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DailyTidings.com
  • Walmart may flee D.C. over minimum-wage bill

    Bill is aiming to better poverty-stricken areas
  • WASHINGTON — Empty Budweiser beer cans, Arizona iced tea bottles, and other debris litter the ground of a largely vacant strip mall in the Skyland neighborhood, an area federally designated as a "food desert" for its lack of grocery stores.
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  • WASHINGTON — Empty Budweiser beer cans, Arizona iced tea bottles, and other debris litter the ground of a largely vacant strip mall in the Skyland neighborhood, an area federally designated as a "food desert" for its lack of grocery stores.
    Skyland is part of the District of Columbia's Ward 7, where a majority of residents are low-income African-Americans and the unemployment rate is 13.9 percent. A few miles away, the affluent, mainly white Ward 3 has numerous grocery stores and a 2.1 percent jobless rate.
    Walmart Stores Inc. planned to open a 125,000-square-foot store here, anchoring an ambitious, $200 million residential and commercial development that Mayor Vincent Gray has long crusaded for as a means of turning around not just the neighborhood but the entire depressed area east of the polluted Anacostia River.
    It was to be one of six new Walmart stores in the U.S. capital — until now.
    The D.C. Council passed a bill requiring nonunionized, big-box retailers such as Walmart to pay workers $12.50 an hour, more than 50 percent higher than other companies.
    Now the nation's largest retailer is threatening to abandon three and possibly all six of its D.C. projects, forcing Gray to choose between the city's powerful unions and his dreams of redeveloping Skyland and other poor areas in the city. "It creates wage standards for a handful of employees while exempting two of the largest (employers) in the city, Safeway and Giant," Walmart spokesman Steven Restivo said. "It's discriminatory, arbitrary and discourages investment in D.C."
    Walmart said the six D.C. stores would add 1,800 jobs.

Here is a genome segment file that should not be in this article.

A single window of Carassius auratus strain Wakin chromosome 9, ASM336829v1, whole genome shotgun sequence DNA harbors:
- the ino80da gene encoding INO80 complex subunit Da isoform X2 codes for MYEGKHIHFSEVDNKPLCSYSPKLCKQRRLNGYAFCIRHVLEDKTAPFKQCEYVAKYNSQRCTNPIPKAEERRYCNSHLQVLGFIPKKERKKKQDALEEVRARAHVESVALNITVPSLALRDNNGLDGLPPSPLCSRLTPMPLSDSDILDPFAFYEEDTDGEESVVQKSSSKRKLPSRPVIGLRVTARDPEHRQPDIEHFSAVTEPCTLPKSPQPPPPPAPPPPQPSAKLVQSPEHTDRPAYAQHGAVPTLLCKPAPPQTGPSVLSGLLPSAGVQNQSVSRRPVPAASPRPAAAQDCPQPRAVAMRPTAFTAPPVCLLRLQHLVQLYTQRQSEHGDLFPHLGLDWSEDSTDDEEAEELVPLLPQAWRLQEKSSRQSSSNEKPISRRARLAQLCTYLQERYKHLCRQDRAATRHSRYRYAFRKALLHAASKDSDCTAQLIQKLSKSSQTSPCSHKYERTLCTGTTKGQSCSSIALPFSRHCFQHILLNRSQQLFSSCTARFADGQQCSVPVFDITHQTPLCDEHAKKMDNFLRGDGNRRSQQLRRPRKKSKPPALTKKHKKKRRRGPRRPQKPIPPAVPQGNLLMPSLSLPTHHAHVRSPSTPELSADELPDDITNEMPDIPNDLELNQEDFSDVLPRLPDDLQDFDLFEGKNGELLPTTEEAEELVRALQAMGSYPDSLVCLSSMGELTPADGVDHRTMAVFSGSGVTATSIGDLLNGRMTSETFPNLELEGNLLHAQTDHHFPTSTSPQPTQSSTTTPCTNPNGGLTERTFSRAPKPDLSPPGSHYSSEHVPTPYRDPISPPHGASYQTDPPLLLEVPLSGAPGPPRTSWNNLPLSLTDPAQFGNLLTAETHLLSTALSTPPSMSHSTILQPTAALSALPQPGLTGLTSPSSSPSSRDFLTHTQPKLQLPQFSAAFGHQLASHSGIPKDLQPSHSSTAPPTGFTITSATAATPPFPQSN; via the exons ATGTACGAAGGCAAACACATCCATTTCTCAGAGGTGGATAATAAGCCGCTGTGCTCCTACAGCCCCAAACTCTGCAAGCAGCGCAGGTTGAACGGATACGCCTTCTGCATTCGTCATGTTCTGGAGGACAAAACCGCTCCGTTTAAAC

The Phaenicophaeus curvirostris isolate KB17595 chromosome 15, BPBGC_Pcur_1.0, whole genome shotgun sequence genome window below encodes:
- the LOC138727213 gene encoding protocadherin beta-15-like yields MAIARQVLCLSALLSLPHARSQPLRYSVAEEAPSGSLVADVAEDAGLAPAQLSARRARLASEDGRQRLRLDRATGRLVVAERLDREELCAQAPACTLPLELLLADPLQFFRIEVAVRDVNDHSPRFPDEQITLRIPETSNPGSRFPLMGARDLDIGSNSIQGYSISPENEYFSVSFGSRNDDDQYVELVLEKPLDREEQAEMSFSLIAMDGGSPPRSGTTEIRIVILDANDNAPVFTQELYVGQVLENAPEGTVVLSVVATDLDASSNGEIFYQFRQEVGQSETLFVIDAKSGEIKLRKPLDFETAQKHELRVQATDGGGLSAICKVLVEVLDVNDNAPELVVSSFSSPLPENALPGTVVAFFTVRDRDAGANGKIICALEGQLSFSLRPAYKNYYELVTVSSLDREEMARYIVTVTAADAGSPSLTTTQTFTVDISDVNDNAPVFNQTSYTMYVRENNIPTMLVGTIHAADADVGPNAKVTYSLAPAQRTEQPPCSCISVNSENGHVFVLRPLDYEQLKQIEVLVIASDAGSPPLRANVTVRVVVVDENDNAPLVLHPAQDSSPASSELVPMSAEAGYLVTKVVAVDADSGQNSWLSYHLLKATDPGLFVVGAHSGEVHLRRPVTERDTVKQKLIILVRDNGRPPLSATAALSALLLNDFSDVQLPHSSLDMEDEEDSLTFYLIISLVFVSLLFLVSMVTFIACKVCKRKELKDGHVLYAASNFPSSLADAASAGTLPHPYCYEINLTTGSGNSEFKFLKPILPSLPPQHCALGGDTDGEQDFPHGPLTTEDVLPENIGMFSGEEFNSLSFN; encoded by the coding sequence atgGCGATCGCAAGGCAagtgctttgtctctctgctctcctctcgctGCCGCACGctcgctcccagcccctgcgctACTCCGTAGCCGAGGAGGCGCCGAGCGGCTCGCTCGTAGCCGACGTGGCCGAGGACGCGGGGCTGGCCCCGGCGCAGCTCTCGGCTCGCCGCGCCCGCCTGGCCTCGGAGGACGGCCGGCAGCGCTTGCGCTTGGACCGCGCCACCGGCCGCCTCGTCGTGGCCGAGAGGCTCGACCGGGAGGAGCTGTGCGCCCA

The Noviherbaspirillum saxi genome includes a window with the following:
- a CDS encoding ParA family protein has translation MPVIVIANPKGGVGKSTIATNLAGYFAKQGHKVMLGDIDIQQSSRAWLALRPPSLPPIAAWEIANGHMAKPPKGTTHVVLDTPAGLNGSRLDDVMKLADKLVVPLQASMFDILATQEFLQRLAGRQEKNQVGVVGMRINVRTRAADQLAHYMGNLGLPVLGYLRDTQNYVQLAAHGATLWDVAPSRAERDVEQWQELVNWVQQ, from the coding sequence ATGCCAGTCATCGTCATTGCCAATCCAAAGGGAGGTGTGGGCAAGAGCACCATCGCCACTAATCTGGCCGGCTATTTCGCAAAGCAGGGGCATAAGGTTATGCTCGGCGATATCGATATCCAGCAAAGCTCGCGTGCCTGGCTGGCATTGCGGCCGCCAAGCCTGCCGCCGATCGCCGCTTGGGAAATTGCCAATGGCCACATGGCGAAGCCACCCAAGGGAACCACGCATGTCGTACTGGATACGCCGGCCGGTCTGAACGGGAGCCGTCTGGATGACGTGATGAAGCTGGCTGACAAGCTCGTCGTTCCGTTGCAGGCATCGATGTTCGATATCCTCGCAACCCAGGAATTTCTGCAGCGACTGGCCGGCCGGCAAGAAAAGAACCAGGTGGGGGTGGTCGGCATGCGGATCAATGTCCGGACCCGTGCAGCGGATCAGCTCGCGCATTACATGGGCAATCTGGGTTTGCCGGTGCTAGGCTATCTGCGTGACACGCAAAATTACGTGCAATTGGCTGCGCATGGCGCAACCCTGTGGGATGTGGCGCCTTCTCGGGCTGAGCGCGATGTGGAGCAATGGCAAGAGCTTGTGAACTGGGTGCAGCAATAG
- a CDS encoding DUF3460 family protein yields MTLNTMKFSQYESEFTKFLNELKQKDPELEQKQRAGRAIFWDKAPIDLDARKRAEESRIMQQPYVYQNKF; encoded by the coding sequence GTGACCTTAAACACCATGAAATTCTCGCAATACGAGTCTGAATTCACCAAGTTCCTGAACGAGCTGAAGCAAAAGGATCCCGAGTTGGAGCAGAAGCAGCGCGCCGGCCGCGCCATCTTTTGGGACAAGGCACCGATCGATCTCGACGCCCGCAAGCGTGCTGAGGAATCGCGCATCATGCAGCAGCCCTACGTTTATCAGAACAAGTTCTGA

Union leader Joslyn Williams, who has lobbied for the bill since 2007, called Walmart's response "outright blackmail." The bill allows retailers to include benefits in the wages, which Williams said provides flexibility.
    "They can afford it, and they're worried about other cities saying, 'You come in here, you ought to pay a living wage,' " said Williams, president of the AFL-CIO Metropolitan Washington Council. "But even $12.50 is not enough. It only gets you to $26,000 per year."
    Entry-level pay at area grocery chain Giant is close to the District's $8.25 minimum wage, plus negotiated benefits, said Mike Wilson of Respect D.C., a grass-roots coalition supporting the bill. Giant and most other large grocery stores in the D.C. area would be exempt from the higher wages because they are unionized.
    If Gray decides to veto the bill, the council isn't likely to have enough votes to overturn it. The council voted, 8-5, to pass the local law.
    Council member Yvette Alexander, who represents the Skyland neighborhood and the rest of Ward 7, had opposed the bill because she fears that it would drive retailers away.
    "The premise was from a lot of anti-Walmart activists and unions," she said. "I think it was an effort to say, 'Walmart, we don't want you in this District.' "
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